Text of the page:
So it’s about living with regret, how we dislodge memories and the messy mechanics and symptoms of masculinity. It’s about inhaling the past, and how home no longer feels like a destination or refuge but something backwards – a symbol of drift and decline. Or at least that’s what I wanted Andy Muschietti’s It Chapter Two to be about. This is one of those specific examples of a film that I’m willing to make unhealthy and proactive concessions for. Films about memory and how it corresponds with regret tend to howl louder for me and as a result I’m prone to overlooking many of It Two’s flaws until… I couldn’t. Thing is that much like It’s 2017 predecessor, It Two is a film with rich ideas, lofty in its themes and realized with a confidence that would suggest a command of Stephen King’s source material. But it communicates these ideas in the most banal, lowest common denominator way imaginable. I really like what It Two is about, I just hate how it goes about it.
Twenty-seven years after the events of the first film and the Losers Club reconvenes in Derry, Maine. Mike (Isaiah Mustafa) is joined by most of the gang including Bev (Jessica Chastain), Bill (James McAvoy), Richie (Bill Hader), Ben (Jay Ryan), and Eddie (James Ransone) where they dine in a questionably named Chinese restaurant. If the film’s opening passage involving Québécois filmmaker/actor Xavier Dolan and a brutal hate crime didn’t clue you in, it’s that Derry is a little behind on the times. The cadre, with the exception of Mike who opted to stay in his hometown, seem to have forgotten about that one summer where they encountered a homicidal clown. But the memory flushes in as the group needs to combat a new set of anxieties and preoccupations that speak directly to the traumas that they more or less forge through in their day-to-day lives.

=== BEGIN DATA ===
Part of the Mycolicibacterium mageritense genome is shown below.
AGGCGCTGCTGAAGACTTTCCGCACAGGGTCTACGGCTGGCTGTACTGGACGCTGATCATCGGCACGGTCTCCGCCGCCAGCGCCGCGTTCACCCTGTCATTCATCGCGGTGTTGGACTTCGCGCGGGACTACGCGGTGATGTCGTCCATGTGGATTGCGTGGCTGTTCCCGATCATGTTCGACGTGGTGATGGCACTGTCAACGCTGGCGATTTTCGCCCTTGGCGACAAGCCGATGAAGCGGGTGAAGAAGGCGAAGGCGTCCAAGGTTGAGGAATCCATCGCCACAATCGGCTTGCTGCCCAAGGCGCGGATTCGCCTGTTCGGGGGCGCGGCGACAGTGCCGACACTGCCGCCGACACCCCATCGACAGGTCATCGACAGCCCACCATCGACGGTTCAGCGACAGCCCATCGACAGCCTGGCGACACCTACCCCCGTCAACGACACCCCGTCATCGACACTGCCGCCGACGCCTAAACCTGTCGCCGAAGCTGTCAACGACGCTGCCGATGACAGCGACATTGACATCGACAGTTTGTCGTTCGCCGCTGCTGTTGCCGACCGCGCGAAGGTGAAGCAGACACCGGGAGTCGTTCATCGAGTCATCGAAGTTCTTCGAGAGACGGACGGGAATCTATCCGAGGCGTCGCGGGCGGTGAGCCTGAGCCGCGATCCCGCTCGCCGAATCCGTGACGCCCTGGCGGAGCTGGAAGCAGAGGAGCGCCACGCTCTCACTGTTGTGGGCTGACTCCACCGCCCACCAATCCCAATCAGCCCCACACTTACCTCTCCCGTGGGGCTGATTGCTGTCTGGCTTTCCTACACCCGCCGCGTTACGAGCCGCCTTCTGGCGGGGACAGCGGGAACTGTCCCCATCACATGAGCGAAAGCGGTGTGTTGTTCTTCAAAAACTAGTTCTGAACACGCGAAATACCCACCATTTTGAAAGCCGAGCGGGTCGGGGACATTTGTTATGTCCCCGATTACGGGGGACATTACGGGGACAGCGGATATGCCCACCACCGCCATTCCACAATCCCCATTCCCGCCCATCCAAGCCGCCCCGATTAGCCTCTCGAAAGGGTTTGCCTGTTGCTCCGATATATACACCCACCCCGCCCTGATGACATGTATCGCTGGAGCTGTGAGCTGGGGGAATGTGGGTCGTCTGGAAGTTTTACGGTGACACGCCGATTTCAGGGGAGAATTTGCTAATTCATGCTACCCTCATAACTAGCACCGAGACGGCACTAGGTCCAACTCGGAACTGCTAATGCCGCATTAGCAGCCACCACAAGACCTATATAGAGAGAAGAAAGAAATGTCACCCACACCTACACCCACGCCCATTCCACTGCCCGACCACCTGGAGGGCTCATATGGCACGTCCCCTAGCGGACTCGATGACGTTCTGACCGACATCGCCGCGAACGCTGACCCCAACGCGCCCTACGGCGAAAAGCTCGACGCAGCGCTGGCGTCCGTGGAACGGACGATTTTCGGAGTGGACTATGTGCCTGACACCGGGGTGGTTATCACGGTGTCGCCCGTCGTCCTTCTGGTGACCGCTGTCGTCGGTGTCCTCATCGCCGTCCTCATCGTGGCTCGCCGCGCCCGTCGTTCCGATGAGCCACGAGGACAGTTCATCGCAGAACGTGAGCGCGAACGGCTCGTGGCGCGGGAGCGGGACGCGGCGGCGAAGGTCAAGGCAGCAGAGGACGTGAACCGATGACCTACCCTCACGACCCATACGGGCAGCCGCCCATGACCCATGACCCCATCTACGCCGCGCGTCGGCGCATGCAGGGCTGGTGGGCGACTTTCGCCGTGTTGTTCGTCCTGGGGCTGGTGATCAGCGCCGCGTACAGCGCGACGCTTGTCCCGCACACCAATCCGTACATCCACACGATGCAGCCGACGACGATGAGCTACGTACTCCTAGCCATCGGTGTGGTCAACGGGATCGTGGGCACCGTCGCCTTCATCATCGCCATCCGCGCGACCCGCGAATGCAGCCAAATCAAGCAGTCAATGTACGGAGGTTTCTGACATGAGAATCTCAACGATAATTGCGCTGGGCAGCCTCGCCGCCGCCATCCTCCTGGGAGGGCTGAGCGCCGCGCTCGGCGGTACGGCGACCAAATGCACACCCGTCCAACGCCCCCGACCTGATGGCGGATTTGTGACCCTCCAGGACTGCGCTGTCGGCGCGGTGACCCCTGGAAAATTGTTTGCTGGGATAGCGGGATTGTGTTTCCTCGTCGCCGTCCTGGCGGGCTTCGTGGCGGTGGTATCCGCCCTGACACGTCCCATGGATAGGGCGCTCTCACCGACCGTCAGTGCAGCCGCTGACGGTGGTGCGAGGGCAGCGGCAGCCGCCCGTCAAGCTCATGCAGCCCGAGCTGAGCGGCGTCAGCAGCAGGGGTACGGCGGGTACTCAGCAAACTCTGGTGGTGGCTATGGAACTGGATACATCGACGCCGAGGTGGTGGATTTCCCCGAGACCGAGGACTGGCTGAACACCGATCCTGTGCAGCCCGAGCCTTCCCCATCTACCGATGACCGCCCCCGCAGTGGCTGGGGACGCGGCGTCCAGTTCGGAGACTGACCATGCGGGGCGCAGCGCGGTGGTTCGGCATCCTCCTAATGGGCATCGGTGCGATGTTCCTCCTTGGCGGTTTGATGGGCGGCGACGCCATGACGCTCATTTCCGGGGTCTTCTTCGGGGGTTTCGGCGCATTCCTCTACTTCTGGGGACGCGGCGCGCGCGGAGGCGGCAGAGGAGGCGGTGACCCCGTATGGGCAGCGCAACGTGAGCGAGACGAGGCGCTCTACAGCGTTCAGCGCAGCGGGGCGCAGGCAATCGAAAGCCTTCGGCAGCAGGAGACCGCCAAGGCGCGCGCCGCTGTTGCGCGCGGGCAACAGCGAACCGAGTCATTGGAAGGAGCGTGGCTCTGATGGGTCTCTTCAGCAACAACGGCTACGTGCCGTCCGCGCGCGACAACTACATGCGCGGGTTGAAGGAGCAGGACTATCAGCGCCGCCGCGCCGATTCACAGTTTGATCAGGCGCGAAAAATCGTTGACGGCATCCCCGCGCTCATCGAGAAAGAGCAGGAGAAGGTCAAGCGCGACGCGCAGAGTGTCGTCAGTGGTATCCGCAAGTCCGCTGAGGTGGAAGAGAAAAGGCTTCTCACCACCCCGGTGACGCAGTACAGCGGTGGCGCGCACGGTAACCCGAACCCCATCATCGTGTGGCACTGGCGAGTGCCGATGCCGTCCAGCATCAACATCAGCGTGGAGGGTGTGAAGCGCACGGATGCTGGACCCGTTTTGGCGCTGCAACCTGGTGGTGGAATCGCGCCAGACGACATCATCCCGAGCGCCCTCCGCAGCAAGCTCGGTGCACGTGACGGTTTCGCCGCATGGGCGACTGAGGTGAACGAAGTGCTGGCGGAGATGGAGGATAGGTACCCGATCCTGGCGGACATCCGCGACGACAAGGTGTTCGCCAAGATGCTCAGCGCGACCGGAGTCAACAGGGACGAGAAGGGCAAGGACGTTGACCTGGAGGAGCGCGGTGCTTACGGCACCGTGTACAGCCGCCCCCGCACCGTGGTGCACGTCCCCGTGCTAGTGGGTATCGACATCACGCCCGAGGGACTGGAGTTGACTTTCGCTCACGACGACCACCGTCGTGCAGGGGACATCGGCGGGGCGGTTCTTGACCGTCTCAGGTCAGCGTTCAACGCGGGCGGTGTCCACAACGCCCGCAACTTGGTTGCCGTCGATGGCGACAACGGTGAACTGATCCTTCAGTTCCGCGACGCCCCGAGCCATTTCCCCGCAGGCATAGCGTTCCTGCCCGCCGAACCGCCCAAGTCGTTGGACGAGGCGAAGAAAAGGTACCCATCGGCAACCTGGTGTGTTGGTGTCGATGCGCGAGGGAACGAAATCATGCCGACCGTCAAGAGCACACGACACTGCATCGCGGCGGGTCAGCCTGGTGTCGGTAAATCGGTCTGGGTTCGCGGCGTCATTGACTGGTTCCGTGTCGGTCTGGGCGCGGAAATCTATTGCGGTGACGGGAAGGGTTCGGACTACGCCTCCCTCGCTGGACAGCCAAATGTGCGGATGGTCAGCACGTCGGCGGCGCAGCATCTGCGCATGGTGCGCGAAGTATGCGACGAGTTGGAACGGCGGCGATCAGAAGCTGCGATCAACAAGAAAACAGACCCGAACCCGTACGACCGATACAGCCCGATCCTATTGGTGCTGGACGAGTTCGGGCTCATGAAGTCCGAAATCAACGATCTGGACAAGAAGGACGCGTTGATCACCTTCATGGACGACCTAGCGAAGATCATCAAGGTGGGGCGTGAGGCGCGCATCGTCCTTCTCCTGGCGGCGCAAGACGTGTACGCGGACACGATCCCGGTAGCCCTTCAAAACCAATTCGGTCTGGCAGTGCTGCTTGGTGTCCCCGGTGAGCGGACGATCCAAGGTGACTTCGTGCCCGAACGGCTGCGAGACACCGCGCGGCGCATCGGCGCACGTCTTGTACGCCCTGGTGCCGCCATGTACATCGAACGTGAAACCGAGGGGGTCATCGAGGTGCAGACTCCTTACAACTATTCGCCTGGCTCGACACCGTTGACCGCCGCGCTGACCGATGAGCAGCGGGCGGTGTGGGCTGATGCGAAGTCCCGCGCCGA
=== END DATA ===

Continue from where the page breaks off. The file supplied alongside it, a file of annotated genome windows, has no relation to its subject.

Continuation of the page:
What you get out of It Two is an examination of time as a pattern. The number 27 is reliable. Twenty-seven years and the traumas of the past, “It” resurfaces. It’s the past that’s riddled with self-doubt and confusion. It’s only when you abandon the past that you’re able to forge ahead. When the memory that you killed your brother, that you were compliant in the face of an abuser, that you allowed the bully to win, etc. influences all your decisions, how could you not lead a life that’s anything but capital T Tentative. Now that’s profound. But instead, there’s a lot of inane plotting here involving Native American rituals that threaten to treat the metaphorical as literal. That’s where It Two loses its way. The film is at its best when it remains rooted in the reality of its characters trauma. Everything else, the profoundly ugly CGI monsters, the psych ward subplot, and disappointing reliance on Bill Hader, one of the best dramatic actors on the planet, as “comic relief” (with self-aware air quotes) commands too much attention.
The catharsis Muschietti suggests by the film’s end, one where the Losers Club embrace a future that is informed by an understanding and acceptance of the traumas of the past, is a tender and thoughtful conclusion. But that’s after someone gets stabbed in the face, does battle with a clown-headed spider, and gets impaled by its pedipalp. At which point, it’s hard not to respond to all with anything more than an eye roll.